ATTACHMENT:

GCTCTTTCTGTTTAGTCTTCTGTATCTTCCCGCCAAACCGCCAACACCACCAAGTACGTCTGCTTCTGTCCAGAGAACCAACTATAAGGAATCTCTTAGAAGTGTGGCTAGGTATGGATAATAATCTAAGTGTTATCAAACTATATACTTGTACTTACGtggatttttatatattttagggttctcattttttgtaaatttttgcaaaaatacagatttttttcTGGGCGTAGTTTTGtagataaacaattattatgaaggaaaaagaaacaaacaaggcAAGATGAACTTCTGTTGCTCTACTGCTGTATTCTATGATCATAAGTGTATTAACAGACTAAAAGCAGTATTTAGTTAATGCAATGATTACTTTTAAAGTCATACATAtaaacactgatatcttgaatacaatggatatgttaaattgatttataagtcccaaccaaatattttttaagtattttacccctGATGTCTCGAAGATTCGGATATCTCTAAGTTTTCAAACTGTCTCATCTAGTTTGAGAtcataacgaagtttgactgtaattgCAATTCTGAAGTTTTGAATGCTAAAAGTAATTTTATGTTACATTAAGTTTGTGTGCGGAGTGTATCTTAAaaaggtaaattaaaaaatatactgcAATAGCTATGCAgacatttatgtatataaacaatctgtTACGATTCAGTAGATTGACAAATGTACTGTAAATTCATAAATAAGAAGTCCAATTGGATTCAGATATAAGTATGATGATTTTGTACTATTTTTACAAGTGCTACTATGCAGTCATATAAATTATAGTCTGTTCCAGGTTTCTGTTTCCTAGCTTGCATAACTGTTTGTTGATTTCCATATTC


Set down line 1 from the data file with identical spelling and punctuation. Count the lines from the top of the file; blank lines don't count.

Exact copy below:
GCTCTTTCTGTTTAGTCTTCTGTATCTTCCCGCCAAACCGCCAACACCACCAAGTACGTCTGCTTCTGTCCAGAGAACCAACTATAAGGAATCTCTTAGAAGTGTGGCTAGGTATGGATAATAATCTAAGTGTTATCAAACTATATACTTGTACTTACGtggatttttatatattttagggttctcattttttgtaaatttttgcaaaaatacagatttttttcTGGGCGTAGTTTTGtagataaacaattattatgaaggaaaaagaaacaaacaaggcAAGATGAACTTCTGTTGCTCTACTGCTGTATTCTATGATCATAAGTGTATTAACAGACTAAAAGCAGTATTTAGTTAATGCAATGATTACTTTTAAAGTCATACATAtaaacactgatatcttgaatacaatggatatgttaaattgatttataagtcccaaccaaatattttttaagtattttacccctGATGTCTCGAAGATTCGGATATCTCTAAGTTTTCAAACTGTCTCATCTAGTTTGAGAtcataacgaagtttgactgtaattgCAATTCTGAAGTTTTGAATGCTAAAAGTAATTTTATGTTACATTAAGTTTGTGTGCGGAGTGTATCTTAAaaaggtaaattaaaaaatatactgcAATAGCTATGCAgacatttatgtatataaacaatctgtTACGATTCAGTAGATTGACAAATGTACTGTAAATTCATAAATAAGAAGTCCAATTGGATTCAGATATAAGTATGATGATTTTGTACTATTTTTACAAGTGCTACTATGCAGTCATATAAATTATAGTCTGTTCCAGGTTTCTGTTTCCTAGCTTGCATAACTGTTTGTTGATTTCCATATTC